WATERVILLE — The Waterville Senior High School auditorium was awash Friday afternoon in the sounds of India as choral, orchestra and band students performed with Srinivas Krishnan, a world-renowned master percussionist from India who had worked with them all week.

Krishnan, 52, taught the students about music from other cultures, cooked and treated them to Indian food and told stories; but equally as important, he enlightened them about life and humanity, according to the students.

“It’s been a lot of fun,” said sophomore Soren Nyhus, 15, a cellist in the school orchestra. “It’s really good to see the different musical perspectives and different ways he looks at music.”

Nyhus, who hopes to attend college and pursue a music-related career, arranged two pieces written by Academy Award-winning composer A.R. Rahman, a good friend of Krishnan’s who wrote the music to the film “Slumdog Millionaire.” The pieces, Vellai Pookal and Khwaja Mere Khwaja, were performed by the students Friday.

Seniors and trombonists Amy Fallaw, 18, and Adam Barre, 17, were impressed that during the time Krishnan spent with the students, he talked to them, listened and spoke philosophically about sharing and being inclusive.

“I think he gave us a lot — how to look at situations in life,” Fallaw said. “He’s really wise but also so fun.”

Barre, the son of school band director Sue Barre, said Krishnan was inspiring.

“He gave us a lot of outlook on life. I think that something we got to learn this week — that we would not otherwise — was seeing another culture, firsthand, and that’s pretty cool.”

Krishnan has worked with students at institutions such as Duke University and the Massachusetts Institute of Technology, and is artist-in-residence at Miami University in Ohio, where in October he received the university’s President’s Medal for his work at the school. He also holds a master’s degree in environmental science from Miami.

In Chennai, India, where he lives with his wife, he works with students at Rahman’s multidisciplinary music education center, KM Music Conservatory.

He did not come to Waterville by accident. While working four years ago at the University of Southern Maine, he met Sam Lyons, then a music education major whose focus was the violin. The provost at the time was Michael Stevenson, who drove Krishnan to Waterville for this trip.

“In college, I hung on every word he (Krishnan) said, and it was very motivating,” Lyons said Friday.

Now the orchestra director for students in grades four through 12 in Waterville public schools, Lyons had kept in touch with Krishnan over the years and spent last summer with him in India, where he (Lyons) taught underprivileged children in the Sunshine String Orchestra at Rahman’s music center. Lyons invited Krishnan to come to Waterville to work with students in the community and Krishnan accepted.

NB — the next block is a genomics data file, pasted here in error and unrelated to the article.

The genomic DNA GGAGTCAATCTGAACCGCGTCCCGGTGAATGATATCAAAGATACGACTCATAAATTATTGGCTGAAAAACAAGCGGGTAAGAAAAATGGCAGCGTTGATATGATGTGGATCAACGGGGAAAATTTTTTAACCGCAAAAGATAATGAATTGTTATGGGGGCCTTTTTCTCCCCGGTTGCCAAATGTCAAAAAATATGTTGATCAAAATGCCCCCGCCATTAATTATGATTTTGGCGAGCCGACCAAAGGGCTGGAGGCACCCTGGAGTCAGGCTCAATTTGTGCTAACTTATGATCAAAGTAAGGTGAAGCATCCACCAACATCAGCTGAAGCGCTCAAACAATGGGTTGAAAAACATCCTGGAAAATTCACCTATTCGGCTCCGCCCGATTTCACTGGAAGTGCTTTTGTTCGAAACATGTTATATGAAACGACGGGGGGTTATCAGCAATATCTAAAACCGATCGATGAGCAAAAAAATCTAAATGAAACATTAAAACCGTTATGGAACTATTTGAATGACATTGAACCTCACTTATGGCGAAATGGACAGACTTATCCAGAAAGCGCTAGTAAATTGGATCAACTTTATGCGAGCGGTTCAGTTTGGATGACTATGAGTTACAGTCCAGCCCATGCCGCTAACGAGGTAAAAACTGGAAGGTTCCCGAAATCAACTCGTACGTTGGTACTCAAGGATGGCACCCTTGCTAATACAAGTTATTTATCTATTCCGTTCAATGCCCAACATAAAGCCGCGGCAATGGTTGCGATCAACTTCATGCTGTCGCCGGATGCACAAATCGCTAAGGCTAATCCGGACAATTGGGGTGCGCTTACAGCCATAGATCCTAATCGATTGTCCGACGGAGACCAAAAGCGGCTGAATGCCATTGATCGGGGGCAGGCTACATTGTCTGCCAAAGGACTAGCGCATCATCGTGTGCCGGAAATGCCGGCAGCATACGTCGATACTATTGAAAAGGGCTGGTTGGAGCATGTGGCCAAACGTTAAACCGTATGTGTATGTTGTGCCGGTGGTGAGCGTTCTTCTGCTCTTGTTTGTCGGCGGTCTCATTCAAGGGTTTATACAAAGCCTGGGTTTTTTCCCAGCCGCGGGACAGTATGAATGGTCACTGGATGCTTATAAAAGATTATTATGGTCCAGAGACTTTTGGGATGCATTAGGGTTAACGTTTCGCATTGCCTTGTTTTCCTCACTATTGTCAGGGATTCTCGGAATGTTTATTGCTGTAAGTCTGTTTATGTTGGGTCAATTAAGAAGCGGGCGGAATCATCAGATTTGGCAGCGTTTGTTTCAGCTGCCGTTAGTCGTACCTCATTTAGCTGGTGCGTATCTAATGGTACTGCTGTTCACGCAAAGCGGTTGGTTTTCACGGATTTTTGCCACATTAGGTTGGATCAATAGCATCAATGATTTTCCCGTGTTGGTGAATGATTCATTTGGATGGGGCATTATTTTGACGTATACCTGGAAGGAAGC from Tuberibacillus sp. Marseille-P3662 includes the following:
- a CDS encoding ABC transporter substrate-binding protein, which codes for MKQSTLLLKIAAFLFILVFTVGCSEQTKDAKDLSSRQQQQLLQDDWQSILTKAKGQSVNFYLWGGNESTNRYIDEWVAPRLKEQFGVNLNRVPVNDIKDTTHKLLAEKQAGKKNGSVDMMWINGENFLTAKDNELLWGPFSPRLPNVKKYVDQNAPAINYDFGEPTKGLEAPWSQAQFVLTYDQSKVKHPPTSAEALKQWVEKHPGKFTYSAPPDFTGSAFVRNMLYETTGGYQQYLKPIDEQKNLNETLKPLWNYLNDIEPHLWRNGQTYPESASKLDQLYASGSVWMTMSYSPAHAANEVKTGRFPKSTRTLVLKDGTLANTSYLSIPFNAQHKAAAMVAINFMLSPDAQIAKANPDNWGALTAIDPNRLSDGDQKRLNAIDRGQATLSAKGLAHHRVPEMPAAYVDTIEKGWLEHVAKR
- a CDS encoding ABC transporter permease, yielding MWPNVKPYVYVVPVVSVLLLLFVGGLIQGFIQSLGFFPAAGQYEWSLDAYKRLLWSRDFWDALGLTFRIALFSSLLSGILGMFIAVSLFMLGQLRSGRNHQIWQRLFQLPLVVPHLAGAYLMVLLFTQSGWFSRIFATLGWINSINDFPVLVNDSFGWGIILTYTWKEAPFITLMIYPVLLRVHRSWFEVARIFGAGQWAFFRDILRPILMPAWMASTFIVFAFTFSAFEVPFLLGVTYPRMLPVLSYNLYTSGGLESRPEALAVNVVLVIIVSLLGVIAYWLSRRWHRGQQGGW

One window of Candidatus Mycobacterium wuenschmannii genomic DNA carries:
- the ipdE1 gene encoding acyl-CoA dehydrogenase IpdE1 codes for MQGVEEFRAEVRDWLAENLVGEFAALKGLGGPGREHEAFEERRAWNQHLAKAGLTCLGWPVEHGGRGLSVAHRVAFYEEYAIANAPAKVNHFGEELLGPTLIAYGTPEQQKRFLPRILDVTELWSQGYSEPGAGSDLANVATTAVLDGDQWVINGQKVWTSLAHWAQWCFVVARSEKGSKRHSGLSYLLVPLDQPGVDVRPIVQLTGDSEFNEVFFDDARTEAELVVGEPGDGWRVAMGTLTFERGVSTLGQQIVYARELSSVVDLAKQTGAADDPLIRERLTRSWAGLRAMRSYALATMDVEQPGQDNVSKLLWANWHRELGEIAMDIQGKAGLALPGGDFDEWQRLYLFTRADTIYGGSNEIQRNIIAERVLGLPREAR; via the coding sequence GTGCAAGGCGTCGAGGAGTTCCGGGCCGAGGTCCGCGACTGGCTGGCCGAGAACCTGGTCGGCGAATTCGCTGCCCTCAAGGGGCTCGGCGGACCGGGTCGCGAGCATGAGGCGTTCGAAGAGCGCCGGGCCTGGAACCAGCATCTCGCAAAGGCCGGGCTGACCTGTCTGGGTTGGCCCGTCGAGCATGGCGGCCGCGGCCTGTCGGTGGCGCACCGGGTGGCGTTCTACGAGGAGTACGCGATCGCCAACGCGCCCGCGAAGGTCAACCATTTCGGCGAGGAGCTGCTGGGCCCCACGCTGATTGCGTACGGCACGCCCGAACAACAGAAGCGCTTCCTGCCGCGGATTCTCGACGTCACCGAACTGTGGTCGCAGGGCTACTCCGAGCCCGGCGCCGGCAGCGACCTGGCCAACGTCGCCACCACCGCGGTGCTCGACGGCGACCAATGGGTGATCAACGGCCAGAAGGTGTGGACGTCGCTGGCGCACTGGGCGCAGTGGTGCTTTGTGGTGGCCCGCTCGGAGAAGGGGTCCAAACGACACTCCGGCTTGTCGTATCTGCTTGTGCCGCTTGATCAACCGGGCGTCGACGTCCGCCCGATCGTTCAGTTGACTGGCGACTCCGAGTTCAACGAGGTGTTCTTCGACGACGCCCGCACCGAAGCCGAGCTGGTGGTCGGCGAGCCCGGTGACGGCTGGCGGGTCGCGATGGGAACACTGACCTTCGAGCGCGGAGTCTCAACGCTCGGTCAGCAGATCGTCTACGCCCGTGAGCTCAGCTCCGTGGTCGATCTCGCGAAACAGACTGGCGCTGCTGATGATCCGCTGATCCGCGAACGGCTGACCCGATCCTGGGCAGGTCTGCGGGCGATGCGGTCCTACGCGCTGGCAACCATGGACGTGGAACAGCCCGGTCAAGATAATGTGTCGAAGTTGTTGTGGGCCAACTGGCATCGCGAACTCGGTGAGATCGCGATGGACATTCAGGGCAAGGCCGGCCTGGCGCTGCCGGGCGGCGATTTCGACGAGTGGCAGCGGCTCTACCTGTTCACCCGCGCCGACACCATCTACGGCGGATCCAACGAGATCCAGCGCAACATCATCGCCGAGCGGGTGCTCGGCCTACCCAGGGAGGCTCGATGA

After Friday’s concert at the school, Krishnan said he was touched by the reception the students and community in general had given him and he hopes to return to Waterville.

“In times like this when the world is living in doubt, I am very convinced it is important to share,” he said, adding that the students welcomed him immediately and were nonjudgmental, although his music and traditions were different from theirs.

“They embraced me unconditionally,” he said. “Every day they came on time. That says something about their spirit. Nothing works one way in life. It has to be a two-way street. They are a very enlightened group of kids. If they have more opportunities, the sky’s the limit for them to do things.”

Krishnan said he is fortunate to have grown up in an ancient and evolved culture — of which he is proud.

“I grew up in a Jesuit education,” he said. “My mother was orthodox Hindu. I went through an entire 16 years of life in Jesuit school.”

In the auditorium Friday, the band, chorus and orchestra performed several pieces conducted by Sue Barre, Lyons and chorus director Ciara Hargrove. Krishnan sang songs of India, in long, soulful notes that touched the audience of mostly students, but also teachers, staff and area residents. The final piece, Maa Tujhe Salaam, about the motherland, drew loud applause.

Krishnan said he wanted to share his gratitude and appreciation with the students for their dedication and commitment. He said that they exuded a passion that he would take back to India with him. As part of his visit, he also worked with Colby College musicians and others from the community, and they performed earlier in the week. He cooked a dinner for 20 Waterville students at the home of Joe and Tiffany Lopes, whose daughter, Katie, is a high school student and cellist in the school orchestra.

Sue Barre, the band director, said the week with Krishnan had been great for students, staff and the community.

“It’s unbelievable,” she said. “It’s been a wonderful week. He has brought the world to our students, because not all of our students can travel to places like India. He’s brought new culture, new meaning to how music is an international language.”

Amy Calder — 861-9247

[email protected]

Twitter: @AmyCalder17

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